Delayed implantation gives the mother time to recover from her last pregnancy. It also assures that the next pup will be born at the same time the next year. This is when the habitat conditions are best for its survival.
Most pups are born in February through July depending on their latitude. Those further south are generally born earlier in the season than those to the north. Those born in British Columbia could be born as late as September.
Females generally give birth to one pup each year either on land or in the water. Twins are extremely rare. Unlike sea lion pups, seals can swim at birth. Pups range in size from 30 to 39 inches and weigh up to 26 pounds.
Unlike most seals, which fast while nursing, harbor seal mothers leave their pups during the nursing period to forage at sea. Researchers believe they may do this because their relatively small body size cannot store enough fat to withstand a fast.
On average, harbor seal milk is about 45% fat, 9% protein, and 45.8% water. On the fat rich milk, the pups more than double their weight by the time they are weaned. Pups may nurse on land or in the water for about a minute every four hours or so for four to six weeks.
Harbor seal mothers are attentive mothers and recognize their pups by vocalizations and by smell. However, once the pup is weaned it is on its own and she no longer pays attention to it. The pup will stay near other adults as it learns to forage. Once weaned the pup eats crustaceans such as shrimp and crabs and then learns how to catch fish.
• Pups shed a white coat called lanugo shortly before or after birth. They do not molt again until they are a year old.
• Based on observations in zoos, harbor seals often decrease their food intake during molting.
• In the water they often sleep at the surface. They bob at the surface in a posture called bottling - their entire bodies remain submerged with just their heads exposed. This makes it easier to breathe when necessary. They will also sleep below the surface and on land.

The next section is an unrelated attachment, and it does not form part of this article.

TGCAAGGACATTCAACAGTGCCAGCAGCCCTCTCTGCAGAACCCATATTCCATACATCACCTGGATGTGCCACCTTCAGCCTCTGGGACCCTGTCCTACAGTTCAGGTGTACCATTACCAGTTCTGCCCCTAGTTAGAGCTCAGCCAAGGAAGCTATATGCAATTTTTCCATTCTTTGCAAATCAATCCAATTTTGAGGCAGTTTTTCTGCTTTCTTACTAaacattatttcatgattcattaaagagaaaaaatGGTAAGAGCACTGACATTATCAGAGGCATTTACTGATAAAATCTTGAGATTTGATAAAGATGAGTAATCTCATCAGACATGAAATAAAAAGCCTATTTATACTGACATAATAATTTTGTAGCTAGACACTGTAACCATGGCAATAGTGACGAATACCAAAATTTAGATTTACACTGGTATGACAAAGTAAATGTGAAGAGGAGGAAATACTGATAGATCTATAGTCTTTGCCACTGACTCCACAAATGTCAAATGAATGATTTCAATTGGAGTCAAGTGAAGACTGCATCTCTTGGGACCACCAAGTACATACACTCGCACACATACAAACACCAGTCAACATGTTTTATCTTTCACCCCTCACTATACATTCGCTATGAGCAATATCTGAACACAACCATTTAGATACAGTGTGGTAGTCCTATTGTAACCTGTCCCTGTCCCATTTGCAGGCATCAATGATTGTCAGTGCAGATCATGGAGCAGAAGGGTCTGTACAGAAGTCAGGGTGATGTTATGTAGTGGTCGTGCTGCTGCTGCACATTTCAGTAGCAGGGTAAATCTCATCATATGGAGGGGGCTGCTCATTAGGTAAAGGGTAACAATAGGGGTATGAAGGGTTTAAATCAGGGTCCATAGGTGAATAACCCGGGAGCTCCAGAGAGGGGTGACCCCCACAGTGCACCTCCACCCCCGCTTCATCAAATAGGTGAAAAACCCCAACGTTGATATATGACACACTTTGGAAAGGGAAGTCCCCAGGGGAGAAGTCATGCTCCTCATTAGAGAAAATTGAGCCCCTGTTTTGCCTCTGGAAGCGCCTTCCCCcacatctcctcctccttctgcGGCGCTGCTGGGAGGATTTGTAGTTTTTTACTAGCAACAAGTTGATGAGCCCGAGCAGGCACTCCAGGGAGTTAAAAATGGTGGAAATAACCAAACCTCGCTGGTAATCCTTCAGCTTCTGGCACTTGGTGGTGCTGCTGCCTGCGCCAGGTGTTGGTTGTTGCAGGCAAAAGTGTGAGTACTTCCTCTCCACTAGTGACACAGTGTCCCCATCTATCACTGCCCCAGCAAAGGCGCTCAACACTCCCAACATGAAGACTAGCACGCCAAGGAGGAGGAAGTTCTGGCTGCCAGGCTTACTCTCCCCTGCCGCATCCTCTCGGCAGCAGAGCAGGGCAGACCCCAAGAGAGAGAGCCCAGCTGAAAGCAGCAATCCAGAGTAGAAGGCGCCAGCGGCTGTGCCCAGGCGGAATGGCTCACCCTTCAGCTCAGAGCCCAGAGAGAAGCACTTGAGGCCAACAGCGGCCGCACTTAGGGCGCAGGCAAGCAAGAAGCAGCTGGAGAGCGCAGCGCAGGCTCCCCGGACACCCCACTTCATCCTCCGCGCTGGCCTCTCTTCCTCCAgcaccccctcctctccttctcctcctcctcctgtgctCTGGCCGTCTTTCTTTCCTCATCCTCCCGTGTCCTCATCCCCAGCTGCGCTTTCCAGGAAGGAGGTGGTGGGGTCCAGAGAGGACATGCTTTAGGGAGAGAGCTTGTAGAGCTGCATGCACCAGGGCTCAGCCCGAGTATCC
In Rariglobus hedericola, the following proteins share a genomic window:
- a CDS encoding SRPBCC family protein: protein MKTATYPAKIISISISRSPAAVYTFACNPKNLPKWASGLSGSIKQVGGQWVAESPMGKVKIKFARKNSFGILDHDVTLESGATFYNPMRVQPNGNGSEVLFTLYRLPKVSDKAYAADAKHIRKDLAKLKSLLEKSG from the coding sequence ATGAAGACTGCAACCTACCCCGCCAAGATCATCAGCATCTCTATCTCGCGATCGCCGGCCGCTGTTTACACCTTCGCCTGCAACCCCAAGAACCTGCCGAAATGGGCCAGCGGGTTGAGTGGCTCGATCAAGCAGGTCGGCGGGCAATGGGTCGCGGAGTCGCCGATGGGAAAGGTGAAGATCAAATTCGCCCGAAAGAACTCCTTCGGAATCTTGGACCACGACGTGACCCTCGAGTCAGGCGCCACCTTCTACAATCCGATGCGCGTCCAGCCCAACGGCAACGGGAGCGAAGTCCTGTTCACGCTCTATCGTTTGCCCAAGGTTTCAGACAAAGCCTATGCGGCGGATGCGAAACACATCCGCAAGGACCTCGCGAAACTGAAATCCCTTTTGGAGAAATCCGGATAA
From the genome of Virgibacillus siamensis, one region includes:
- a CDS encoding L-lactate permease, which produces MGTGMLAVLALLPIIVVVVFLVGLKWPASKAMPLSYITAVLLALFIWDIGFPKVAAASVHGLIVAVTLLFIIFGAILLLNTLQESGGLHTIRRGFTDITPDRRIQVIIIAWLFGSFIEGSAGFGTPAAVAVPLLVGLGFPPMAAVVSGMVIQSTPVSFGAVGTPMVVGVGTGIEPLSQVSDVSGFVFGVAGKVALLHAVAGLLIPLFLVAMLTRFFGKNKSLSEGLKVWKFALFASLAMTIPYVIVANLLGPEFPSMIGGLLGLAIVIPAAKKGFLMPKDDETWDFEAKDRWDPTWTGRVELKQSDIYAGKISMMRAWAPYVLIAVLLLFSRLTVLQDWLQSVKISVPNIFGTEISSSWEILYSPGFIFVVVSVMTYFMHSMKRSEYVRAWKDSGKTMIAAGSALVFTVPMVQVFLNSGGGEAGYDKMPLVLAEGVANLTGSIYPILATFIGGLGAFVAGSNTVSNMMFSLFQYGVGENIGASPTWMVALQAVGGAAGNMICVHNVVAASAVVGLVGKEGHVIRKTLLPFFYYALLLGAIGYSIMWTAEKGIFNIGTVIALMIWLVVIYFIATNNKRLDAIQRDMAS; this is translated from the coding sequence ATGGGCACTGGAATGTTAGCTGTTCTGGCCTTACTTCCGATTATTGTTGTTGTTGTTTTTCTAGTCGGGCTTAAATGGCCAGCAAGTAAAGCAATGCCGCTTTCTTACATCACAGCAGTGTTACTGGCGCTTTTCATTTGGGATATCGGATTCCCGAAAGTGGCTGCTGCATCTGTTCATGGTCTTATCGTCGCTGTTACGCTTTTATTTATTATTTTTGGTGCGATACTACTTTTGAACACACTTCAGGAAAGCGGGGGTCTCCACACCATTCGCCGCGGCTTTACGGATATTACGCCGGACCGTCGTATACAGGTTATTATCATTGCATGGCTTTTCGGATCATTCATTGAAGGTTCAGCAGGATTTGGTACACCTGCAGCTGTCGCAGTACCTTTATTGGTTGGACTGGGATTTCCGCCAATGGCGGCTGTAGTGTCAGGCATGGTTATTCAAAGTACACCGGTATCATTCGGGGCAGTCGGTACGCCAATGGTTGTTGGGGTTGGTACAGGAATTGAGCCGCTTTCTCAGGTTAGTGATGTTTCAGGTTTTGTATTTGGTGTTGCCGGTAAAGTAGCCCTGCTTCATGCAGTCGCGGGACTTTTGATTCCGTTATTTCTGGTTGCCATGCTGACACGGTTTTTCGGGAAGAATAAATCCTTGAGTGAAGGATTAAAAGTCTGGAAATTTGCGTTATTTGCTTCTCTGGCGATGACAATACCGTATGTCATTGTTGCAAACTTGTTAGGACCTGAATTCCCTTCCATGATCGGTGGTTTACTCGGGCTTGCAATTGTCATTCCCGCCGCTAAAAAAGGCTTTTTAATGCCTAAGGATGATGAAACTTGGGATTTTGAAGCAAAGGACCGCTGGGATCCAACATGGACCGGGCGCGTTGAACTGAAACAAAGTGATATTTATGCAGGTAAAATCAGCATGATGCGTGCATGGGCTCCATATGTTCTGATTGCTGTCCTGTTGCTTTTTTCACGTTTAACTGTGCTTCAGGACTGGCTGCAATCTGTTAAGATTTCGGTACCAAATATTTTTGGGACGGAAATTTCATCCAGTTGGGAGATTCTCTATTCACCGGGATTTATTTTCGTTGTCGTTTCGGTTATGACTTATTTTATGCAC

• Harbor seals return to the same beaches year after year to give birth.
The Zoo currently is home to one male and two female harbor seals.
Worldwide, the harbor seal population is estimated at 500,000 individuals. They are not considered an endangered or threatened species. However, they do face threats by humans. Spring brings harbor seal colonies to rookery, or birthing beaches, that are accessible to humans.
Seal mothers often leave their pups on the beach while they return to the ocean to feed. Sometimes a pup and mother become separated due to disturbance by beach goers. This severely reduces the pup's chance for survival as the pups are highly susceptible to disease and stress and may not survive human encounters. The mother may also choose to abandon her pup if she feels threatened. Harbor seals are marine mammals and are protected by the Marine Mammal Protection Act. It is illegal to harass, touch or harm a harbor seal.
Another threat to harbor seals is discarded plastic and other human debris. They are curious and will often approach trash in the ocean and become entangled in it. Young seals may mistake it for food and eat it which can make them sick. Help keep all wildlife safe by putting trash where it belongs!
|Did YOU Know?|
|A two-day-old harbor seal pup can stay submerged for up to two minutes.|
|Length:||Males measure up to 6 feet in length. Females are slightly smaller.|
|Weight:||Males weigh up 370 pounds. Females weigh about 330 pounds.|
|Average Lifespan:||Less than 30 years.|
|Wild Diet:||Fish, squid, octopuses, mussels and crabs.|
|Zoo Diet:||Fish and squid|
|Predators:||White sharks and killer whales.|
This is an ssp animal
|Where at the Zoo?||Rocky Shores|